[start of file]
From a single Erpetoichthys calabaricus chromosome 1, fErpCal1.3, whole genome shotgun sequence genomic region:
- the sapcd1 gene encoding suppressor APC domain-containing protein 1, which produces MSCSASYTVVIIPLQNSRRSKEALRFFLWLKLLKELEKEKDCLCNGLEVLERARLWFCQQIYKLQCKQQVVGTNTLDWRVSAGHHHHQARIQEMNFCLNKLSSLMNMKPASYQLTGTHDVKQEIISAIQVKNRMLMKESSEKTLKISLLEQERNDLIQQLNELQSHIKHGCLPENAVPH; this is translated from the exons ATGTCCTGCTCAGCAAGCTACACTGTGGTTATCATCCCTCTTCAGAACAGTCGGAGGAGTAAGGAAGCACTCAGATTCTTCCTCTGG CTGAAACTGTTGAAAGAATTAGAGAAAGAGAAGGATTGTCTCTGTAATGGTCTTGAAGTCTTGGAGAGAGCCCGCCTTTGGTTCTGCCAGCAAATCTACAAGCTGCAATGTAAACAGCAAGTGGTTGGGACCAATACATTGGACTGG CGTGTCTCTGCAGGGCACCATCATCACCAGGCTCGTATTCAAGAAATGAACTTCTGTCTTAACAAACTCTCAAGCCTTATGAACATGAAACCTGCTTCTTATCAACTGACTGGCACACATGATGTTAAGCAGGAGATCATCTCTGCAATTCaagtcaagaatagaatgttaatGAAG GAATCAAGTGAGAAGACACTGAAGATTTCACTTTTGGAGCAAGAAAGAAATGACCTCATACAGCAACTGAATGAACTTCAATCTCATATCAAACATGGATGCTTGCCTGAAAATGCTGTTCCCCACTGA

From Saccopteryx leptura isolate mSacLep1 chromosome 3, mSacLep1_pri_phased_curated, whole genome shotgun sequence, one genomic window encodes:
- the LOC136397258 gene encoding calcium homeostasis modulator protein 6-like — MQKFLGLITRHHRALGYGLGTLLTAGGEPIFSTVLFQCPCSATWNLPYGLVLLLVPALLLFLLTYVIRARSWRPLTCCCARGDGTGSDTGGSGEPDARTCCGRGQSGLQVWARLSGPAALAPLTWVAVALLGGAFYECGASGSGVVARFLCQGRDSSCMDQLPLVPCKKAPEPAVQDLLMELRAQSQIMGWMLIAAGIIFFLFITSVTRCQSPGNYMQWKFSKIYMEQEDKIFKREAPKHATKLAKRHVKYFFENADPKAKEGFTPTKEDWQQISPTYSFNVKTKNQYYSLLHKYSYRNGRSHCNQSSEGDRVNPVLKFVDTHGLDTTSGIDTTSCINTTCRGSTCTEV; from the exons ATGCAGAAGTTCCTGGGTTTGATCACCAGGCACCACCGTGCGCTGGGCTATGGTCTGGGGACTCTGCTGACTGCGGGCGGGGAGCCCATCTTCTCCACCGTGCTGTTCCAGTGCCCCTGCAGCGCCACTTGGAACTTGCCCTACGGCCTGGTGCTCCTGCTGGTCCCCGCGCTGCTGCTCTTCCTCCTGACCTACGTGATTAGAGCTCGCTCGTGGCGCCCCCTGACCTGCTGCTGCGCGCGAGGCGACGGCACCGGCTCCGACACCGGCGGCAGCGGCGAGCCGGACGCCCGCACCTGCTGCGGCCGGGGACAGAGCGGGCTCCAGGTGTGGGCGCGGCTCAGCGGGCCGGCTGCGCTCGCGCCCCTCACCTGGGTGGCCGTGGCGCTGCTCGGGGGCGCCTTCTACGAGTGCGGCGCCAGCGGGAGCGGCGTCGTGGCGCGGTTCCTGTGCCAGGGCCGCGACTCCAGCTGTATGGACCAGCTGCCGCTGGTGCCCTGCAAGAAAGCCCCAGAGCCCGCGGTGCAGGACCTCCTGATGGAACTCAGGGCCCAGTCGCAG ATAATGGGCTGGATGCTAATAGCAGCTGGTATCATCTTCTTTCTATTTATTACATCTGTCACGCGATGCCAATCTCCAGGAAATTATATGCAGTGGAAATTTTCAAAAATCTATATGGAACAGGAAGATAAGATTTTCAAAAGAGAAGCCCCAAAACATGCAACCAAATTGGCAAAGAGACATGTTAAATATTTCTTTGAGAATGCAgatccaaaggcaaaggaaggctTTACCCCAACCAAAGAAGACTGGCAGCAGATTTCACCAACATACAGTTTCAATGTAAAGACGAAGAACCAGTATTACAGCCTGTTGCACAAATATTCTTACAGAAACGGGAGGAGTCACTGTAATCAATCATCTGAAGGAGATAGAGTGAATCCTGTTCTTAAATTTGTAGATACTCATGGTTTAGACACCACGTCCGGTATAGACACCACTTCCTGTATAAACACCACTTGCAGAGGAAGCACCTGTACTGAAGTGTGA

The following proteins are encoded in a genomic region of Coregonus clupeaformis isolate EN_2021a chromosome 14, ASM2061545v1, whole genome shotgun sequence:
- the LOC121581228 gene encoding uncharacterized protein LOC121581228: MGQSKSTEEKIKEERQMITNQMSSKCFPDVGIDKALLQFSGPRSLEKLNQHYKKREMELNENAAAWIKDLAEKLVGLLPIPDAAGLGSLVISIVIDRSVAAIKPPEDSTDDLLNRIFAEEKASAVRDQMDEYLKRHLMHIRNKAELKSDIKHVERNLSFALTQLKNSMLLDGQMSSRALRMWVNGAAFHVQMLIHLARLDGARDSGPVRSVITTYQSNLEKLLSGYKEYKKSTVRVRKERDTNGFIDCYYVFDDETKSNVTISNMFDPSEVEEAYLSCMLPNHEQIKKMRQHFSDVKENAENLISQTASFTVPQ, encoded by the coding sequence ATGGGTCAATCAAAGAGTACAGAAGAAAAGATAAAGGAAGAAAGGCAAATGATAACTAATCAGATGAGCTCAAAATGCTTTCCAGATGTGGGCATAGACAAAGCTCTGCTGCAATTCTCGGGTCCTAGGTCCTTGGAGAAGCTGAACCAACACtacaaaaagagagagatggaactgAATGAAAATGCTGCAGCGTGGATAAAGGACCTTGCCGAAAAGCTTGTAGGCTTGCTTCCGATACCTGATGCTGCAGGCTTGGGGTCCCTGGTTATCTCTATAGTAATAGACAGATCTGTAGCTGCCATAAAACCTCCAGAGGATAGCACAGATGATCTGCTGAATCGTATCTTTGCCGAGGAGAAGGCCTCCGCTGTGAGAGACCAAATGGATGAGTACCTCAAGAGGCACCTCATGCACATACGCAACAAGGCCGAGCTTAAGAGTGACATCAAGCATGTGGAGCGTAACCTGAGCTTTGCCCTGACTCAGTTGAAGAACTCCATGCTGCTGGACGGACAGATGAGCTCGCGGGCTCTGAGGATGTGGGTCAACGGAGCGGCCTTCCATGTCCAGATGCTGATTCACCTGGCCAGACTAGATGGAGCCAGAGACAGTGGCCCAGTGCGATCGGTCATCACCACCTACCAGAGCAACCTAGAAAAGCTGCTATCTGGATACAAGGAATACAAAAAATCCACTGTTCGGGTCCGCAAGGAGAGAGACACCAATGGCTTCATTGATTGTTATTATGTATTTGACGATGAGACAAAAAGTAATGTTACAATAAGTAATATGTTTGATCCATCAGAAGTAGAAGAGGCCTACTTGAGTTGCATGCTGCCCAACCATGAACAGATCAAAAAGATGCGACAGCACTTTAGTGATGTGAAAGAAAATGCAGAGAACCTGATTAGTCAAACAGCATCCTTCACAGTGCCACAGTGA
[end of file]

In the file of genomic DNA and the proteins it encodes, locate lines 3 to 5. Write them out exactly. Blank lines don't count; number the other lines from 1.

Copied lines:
From Saccopteryx leptura isolate mSacLep1 chromosome 3, mSacLep1_pri_phased_curated, whole genome shotgun sequence, one genomic window encodes:
- the LOC136397258 gene encoding calcium homeostasis modulator protein 6-like — MQKFLGLITRHHRALGYGLGTLLTAGGEPIFSTVLFQCPCSATWNLPYGLVLLLVPALLLFLLTYVIRARSWRPLTCCCARGDGTGSDTGGSGEPDARTCCGRGQSGLQVWARLSGPAALAPLTWVAVALLGGAFYECGASGSGVVARFLCQGRDSSCMDQLPLVPCKKAPEPAVQDLLMELRAQSQIMGWMLIAAGIIFFLFITSVTRCQSPGNYMQWKFSKIYMEQEDKIFKREAPKHATKLAKRHVKYFFENADPKAKEGFTPTKEDWQQISPTYSFNVKTKNQYYSLLHKYSYRNGRSHCNQSSEGDRVNPVLKFVDTHGLDTTSGIDTTSCINTTCRGSTCTEV; from the exons ATGCAGAAGTTCCTGGGTTTGATCACCAGGCACCACCGTGCGCTGGGCTATGGTCTGGGGACTCTGCTGACTGCGGGCGGGGAGCCCATCTTCTCCACCGTGCTGTTCCAGTGCCCCTGCAGCGCCACTTGGAACTTGCCCTACGGCCTGGTGCTCCTGCTGGTCCCCGCGCTGCTGCTCTTCCTCCTGACCTACGTGATTAGAGCTCGCTCGTGGCGCCCCCTGACCTGCTGCTGCGCGCGAGGCGACGGCACCGGCTCCGACACCGGCGGCAGCGGCGAGCCGGACGCCCGCACCTGCTGCGGCCGGGGACAGAGCGGGCTCCAGGTGTGGGCGCGGCTCAGCGGGCCGGCTGCGCTCGCGCCCCTCACCTGGGTGGCCGTGGCGCTGCTCGGGGGCGCCTTCTACGAGTGCGGCGCCAGCGGGAGCGGCGTCGTGGCGCGGTTCCTGTGCCAGGGCCGCGACTCCAGCTGTATGGACCAGCTGCCGCTGGTGCCCTGCAAGAAAGCCCCAGAGCCCGCGGTGCAGGACCTCCTGATGGAACTCAGGGCCCAGTCGCAG ATAATGGGCTGGATGCTAATAGCAGCTGGTATCATCTTCTTTCTATTTATTACATCTGTCACGCGATGCCAATCTCCAGGAAATTATATGCAGTGGAAATTTTCAAAAATCTATATGGAACAGGAAGATAAGATTTTCAAAAGAGAAGCCCCAAAACATGCAACCAAATTGGCAAAGAGACATGTTAAATATTTCTTTGAGAATGCAgatccaaaggcaaaggaaggctTTACCCCAACCAAAGAAGACTGGCAGCAGATTTCACCAACATACAGTTTCAATGTAAAGACGAAGAACCAGTATTACAGCCTGTTGCACAAATATTCTTACAGAAACGGGAGGAGTCACTGTAATCAATCATCTGAAGGAGATAGAGTGAATCCTGTTCTTAAATTTGTAGATACTCATGGTTTAGACACCACGTCCGGTATAGACACCACTTCCTGTATAAACACCACTTGCAGAGGAAGCACCTGTACTGAAGTGTGA

The following proteins are encoded in a genomic region of Coregonus clupeaformis isolate EN_2021a chromosome 14, ASM2061545v1, whole genome shotgun sequence: